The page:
September 29, 2010
As of this week, a new Facebook status trend has been spreading like wildfire. Through social media, a straightforward plea has been made to divert our media attention away from Lindsay Lohan, to the U.S. Marines who tragically died this week in combat.
“Lindsay Lohan, 24, is all over the news because she’s a celebrity drug addict. While
Justin Allen, 23, Brett Linley, 29, Matthew Weikert, 29, Justus Bartett, 27, Dave Santos, 21, Chase Stanley, 21, Jesse Reed, 26, Matthew Johnson, 21, Zachary Fisher, 24, Brandon King, 23, Christopher Goeke, 23, and Sheldon Tate, 27 are all Marines that gave their lives this week, no media mention. Let’s honor THEM & give them social media attention by reposting!”
Ablestimage.com, did the work for me on this one and researched the deaths of these soldiers to see if this popular did in fact pass this week and who they were. Turns out, its half true with the deaths occurring over the summer.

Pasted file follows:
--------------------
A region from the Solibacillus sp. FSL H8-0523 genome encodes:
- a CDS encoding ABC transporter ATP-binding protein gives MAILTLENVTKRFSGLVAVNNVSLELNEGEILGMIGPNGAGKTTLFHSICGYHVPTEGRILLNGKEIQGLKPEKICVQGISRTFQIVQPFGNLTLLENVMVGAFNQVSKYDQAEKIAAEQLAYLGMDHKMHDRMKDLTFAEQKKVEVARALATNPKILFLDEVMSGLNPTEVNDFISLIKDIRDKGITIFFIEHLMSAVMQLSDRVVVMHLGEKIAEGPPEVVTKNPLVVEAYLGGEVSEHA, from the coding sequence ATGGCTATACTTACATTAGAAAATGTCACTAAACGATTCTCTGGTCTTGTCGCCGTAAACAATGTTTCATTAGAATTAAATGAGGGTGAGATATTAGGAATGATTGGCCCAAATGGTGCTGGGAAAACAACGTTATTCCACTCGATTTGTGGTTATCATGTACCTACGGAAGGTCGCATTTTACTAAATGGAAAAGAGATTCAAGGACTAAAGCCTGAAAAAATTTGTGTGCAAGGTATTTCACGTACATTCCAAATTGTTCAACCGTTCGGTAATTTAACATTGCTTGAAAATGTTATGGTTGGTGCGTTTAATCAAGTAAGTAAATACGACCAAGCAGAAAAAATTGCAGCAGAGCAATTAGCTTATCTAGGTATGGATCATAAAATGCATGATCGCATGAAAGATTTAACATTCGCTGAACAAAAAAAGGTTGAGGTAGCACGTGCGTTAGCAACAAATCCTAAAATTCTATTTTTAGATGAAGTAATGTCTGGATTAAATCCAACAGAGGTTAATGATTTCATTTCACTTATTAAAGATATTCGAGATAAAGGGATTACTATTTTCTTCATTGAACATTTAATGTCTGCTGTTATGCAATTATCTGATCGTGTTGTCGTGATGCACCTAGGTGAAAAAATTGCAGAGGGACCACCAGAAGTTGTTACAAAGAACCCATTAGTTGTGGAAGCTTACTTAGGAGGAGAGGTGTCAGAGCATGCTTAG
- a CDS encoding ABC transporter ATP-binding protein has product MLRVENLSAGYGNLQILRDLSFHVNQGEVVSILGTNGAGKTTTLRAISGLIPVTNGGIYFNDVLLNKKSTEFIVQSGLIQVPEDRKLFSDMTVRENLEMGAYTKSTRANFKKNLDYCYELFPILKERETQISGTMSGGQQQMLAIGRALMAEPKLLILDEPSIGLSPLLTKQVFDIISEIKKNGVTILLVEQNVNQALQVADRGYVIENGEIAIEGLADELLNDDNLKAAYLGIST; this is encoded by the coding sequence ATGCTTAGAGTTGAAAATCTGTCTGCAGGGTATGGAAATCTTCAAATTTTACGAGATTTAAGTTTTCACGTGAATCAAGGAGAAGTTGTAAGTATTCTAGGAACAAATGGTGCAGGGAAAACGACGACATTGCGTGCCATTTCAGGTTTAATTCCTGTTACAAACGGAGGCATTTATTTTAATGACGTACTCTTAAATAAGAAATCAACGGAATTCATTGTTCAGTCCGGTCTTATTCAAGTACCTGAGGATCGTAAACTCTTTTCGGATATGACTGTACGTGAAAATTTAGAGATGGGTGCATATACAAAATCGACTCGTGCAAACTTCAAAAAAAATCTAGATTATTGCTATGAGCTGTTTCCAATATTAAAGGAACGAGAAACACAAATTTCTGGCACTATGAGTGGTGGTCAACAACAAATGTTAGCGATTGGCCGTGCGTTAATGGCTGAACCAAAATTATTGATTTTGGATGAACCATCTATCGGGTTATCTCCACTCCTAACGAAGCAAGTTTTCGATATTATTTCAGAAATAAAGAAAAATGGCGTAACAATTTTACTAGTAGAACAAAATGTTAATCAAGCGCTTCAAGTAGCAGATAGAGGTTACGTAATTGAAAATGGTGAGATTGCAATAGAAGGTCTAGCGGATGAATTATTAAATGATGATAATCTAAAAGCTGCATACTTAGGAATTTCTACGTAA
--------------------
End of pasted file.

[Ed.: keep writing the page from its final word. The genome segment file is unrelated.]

Justin Allen, 23, was an Army Ranger from Ohio who had a wedding date set for the upcoming November 20th, killed in Afghanistan on July 18.
Brett Linley, 29, was a Staff Sergeant for the Royal Logistic Corps (UK) and died on July 17 while diffusing explosive devices, having already disabled 100 such bombs in five months.
Matthew Weikert, 29, died on July 17 in Afghanistan, as a member of the US Army (although was first a Marine for 5 years, and took a year break before re-enlisting).
Justus Bartett, 27, may actually be Justus Bartelt [according to this] because I could not find a single reference to that spelling. Bartelt was a Marine who died on July 16 in Afghanistan.
Dave Santos, 21, was a Marine corporal from Saipan (a US territory in the deep in the Pacific, lattitude even with southern Vietnam, longitude even with northern Japan) who was “stabbled in the neck and killed by a fellow Marine.”